In the finale, everything comes to a head. Will Yoshon step into the role as the king of the cartel, or will he do exactly what Pit Pat wants, and gives it up? With his sister going through alot, does he run to her aide, or does he keep her cut off until she can get her life together? Yoshon is happy with his daughter, Golden and Gyan, but does Fear deceide he has had enough happiness with his wife and decides to break up their happy home? Yoshon hasnt handled the street part of his empire in some time, but its like riding a bike, right?

Golden could just pinch herself when she thinks about her life now compared to a few months ago. She went from being a wife to a man that didnt value her, to being with a man who cherished the floor she walked on. All good things must come to a end, and Golden starts to witness that her past isnt going to stop until she's back where she started; homeless. 

The ending left Hazel in a terrible situation. Will Demin end up mourning the death of his unborn baby and his wife? 

Yolani has hit rock bottom and doesn't know where to turn. She doesn't know who to trust and turn to. When Big is released from prison early, does all the feelings she felt for him return? Or does she go deeper into her drug use? 

 Big Ben 

“Yo, why the fuck you keep the damn air on all night?” I complained as I came out of my sister’s guest bedroom.

            She was in the kitchen making breakfast and on the phone. I had been home a week and I couldn’t wait to link up with Grape about getting back to the money. My books had been blessed all these years in prison. Now that I was out, I had a little change to hold me over and make sure I was straight. She told whoever she was talking loudly on the phone with she would call them back. I tossed and turned for three hours hoping her ass would shut the hell up and when I heard her banging pots and pans, I got my ass up so I could have some breakfast. After being told what to eat, piss and when to sleep, it felt good to be able to lay in bed a little longer than usual.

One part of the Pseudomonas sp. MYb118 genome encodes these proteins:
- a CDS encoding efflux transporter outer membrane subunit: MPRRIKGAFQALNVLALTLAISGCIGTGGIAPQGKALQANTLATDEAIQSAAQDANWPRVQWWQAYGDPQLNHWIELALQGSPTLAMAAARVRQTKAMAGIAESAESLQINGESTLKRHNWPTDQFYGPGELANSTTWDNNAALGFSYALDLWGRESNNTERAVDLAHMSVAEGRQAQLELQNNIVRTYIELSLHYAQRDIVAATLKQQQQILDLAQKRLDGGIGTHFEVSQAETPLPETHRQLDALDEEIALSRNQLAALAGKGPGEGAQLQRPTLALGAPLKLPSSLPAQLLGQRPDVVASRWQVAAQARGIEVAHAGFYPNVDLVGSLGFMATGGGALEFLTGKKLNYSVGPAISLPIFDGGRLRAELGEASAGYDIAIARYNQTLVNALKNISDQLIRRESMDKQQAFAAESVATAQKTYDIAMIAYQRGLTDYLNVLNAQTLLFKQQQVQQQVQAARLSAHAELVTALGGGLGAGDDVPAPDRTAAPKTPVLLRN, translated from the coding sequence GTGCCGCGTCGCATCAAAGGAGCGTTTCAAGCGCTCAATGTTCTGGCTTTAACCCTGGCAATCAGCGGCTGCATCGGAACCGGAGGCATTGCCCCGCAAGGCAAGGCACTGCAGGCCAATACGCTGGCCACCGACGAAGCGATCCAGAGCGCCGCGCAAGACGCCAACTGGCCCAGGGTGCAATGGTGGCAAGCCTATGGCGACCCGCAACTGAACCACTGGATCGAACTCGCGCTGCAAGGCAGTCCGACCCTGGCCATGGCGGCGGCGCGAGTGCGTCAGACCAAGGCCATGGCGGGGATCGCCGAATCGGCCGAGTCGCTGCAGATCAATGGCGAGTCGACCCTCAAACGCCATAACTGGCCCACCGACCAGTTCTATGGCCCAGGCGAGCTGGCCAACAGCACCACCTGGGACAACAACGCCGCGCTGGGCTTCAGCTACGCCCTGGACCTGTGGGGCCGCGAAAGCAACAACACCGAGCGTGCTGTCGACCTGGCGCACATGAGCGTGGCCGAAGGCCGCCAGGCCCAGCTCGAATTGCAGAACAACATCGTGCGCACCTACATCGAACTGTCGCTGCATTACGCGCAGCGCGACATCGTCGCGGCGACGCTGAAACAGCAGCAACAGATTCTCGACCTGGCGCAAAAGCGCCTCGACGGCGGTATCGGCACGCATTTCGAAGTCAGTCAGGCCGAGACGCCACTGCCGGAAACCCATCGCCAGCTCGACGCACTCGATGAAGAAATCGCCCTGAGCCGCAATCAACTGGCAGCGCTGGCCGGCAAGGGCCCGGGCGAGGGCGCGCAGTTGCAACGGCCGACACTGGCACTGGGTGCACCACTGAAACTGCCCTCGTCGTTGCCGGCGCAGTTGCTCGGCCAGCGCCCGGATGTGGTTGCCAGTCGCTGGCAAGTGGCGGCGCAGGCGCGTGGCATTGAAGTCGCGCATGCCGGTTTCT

“Don’t be trying to dictate what the hell goes on under my roof. You may pay some bills in here or whatever, but I’m grown now, Benny.” She waved her multi-colored nails around and waved her neck.

            The hood raised us. We were the hood and Gina had it dripping all over her. My biggest regret is that I got knocked and couldn’t move her out the hood. Yolani made sure to keep my books laced with money and she sent Grape to handle any expenses my sister had. Gina loved everything about the hood. The late nights, beer sitting on the stoop and always being in someone’s business. If you wanted to know something about someone, you came to Gina.

            “Hey Unc, can you take me to cop some new sneakers today,” Yairo asked me. It was crazy as shit that he resembled Yolani so much. The last time she actually touched or spent time with him was after she gave birth to him ten years ago. The shit was crazy how she wanted to act like we didn’t have a kid.

            “You already know, Y. I got you. Let me grub, shower and then we can head on Church avenue to see what new kicks dropped today.”
            “Thanks, Unc,” he placed his plate in the sink and walked past his mother who was staring a hole through my forehead.